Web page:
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Why dont action-reaction forces cancel each other? Defining Systems.

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Presentation on theme: "Why dont action-reaction forces cancel each other? Defining Systems."— Presentation transcript:

1 Why dont action-reaction forces cancel each other? Defining Systems

2 Since action and reaction forces are equal and opposite, why dont they cancel to zero? To answer this question, we must consider the system involved. Defining Systems

3 A force acts on the orange, and the orange accelerates to the right. The dashed line surrounding the orange encloses and defines the system. Defining Systems

4 The force on the orange, provided by the apple, is not cancelled by the reaction force on the apple. The orange still accelerates. Defining Systems

5 The force is provided by an apple, which doesnt change our analysis. The apple is outside the system. The fact that the orange simultaneously exerts a force on the apple, which is external to the system, may affect the apple (another system), but not the orange. You cant cancel a force on the orange with a force on the apple. So in this case the action and reaction forces dont cancel. Defining Systems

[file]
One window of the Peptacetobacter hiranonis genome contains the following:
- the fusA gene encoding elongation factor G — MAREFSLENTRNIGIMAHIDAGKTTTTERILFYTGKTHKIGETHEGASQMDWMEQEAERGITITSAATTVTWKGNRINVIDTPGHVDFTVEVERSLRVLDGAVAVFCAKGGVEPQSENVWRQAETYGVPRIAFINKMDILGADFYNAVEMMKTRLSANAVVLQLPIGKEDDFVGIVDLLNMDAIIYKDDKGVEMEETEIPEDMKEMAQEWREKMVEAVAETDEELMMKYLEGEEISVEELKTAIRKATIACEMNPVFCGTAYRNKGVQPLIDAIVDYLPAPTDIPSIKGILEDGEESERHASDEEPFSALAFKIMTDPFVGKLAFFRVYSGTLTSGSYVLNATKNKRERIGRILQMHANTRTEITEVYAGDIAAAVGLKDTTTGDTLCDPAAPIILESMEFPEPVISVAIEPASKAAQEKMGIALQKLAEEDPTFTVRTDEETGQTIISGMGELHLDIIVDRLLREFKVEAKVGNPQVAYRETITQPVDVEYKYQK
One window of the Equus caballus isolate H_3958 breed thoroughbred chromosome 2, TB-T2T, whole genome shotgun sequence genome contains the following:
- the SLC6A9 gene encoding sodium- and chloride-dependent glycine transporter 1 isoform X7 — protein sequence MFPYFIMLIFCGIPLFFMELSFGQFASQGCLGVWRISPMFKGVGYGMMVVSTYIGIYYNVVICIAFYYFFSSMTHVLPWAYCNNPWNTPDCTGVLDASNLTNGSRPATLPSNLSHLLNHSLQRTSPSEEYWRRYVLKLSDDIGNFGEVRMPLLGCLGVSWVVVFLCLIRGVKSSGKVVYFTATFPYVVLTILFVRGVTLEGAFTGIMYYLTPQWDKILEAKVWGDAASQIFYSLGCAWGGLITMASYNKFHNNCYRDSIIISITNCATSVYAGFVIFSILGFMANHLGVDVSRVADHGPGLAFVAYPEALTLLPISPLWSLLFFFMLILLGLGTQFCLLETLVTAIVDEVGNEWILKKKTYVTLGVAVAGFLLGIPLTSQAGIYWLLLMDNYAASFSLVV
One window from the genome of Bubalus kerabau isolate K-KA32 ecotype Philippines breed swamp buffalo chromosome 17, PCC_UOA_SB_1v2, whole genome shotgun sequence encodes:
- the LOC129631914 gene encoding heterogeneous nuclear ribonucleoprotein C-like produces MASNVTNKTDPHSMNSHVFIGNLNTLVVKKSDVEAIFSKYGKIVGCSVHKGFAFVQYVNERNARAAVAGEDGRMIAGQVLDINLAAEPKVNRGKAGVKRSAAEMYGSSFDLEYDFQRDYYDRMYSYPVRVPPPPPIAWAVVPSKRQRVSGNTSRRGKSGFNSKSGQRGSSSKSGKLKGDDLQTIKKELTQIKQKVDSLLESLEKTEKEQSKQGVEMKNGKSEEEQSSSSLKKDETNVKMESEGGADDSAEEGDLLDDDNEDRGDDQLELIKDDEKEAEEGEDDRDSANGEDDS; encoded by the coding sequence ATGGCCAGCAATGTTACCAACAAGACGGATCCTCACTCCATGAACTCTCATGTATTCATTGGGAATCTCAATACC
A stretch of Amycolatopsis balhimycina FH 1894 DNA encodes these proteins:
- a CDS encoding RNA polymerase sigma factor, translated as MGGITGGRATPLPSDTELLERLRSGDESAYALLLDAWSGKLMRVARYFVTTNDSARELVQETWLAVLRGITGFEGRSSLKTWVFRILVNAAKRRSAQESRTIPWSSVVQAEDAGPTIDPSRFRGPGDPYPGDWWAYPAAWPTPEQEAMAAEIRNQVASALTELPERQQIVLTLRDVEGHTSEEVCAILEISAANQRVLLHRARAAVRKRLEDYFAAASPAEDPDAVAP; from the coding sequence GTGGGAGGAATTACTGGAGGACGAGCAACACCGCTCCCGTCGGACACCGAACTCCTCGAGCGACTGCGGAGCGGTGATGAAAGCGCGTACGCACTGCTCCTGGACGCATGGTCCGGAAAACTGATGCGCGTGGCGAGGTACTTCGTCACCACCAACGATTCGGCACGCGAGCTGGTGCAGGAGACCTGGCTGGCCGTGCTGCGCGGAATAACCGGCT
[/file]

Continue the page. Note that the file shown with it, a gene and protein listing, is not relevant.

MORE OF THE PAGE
6 a.Action and reaction forces cancel. Defining Systems

7 a.Action and reaction forces cancel. b.When the floor pushes on the apple (reaction to the apples push on the floor), the orange-apple system accelerates. Defining Systems

8 Action and reaction forces do not cancel each other when either of the forces is external to the system being considered. Defining Systems

9 If the horse in the horse-cart system pushes the ground with a greater force than it pulls on the cart, there is a net force on the horse, and the horse-cart system accelerates. 7The Horse-Cart Problem

10 All the pairs of forces that act on the horse and cart are shown. The acceleration of the horse-cart system is due to the net force F – f. The Horse-Cart Problem

11 think! What is the net force that acts on the cart? On the horse? On the ground? The Horse-Cart Problem

12 think! What is the net force that acts on the cart? On the horse? On the ground? Answer: The net force on the cart is P–f; on the horse, F–P; on the ground F–f. 7.6 The Horse-Cart Problem


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